The Theatre of Cruelty

Kate Hanzalik


“[Moral love] is nothing, it has no energy of its own, no spontaneous movement. It is a parasitic organism, an imagination or representation, which determines and orients the force of desire.”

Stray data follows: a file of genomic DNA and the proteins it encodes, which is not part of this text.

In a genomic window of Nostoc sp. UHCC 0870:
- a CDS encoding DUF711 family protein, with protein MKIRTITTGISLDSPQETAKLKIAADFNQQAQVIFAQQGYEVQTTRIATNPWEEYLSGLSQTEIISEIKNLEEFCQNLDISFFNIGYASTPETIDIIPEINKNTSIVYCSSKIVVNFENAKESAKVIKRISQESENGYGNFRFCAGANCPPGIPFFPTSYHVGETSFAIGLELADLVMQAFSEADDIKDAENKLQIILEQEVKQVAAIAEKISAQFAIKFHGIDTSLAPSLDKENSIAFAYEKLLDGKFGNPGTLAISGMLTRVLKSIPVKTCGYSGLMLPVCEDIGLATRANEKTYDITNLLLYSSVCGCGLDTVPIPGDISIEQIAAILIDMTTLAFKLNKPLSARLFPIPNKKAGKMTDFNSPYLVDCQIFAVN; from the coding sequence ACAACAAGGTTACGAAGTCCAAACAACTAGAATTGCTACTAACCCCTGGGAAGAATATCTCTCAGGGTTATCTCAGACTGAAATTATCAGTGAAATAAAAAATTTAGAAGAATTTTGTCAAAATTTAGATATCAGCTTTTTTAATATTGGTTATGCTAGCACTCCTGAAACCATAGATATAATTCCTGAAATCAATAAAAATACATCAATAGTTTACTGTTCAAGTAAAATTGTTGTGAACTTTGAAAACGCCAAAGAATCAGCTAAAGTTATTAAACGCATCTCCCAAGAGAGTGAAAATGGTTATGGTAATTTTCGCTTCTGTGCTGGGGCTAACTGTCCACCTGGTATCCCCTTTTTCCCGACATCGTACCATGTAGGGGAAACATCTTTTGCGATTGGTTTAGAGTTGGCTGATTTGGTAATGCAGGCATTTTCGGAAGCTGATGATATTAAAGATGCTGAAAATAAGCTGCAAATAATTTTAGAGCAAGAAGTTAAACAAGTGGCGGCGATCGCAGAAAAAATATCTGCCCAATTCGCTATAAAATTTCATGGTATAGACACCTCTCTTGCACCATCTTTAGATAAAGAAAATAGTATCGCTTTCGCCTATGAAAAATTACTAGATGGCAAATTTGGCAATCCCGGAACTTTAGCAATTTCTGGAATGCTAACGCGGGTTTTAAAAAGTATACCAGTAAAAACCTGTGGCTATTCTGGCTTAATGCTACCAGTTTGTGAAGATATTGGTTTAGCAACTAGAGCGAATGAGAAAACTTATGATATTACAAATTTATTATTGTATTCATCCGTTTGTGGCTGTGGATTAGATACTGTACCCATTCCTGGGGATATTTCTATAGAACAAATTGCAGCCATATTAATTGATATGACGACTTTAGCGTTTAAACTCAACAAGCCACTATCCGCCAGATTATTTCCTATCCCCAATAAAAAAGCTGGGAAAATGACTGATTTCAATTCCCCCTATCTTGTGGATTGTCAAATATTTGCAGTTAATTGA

-Jacques Derrida, Of Grammatology, 178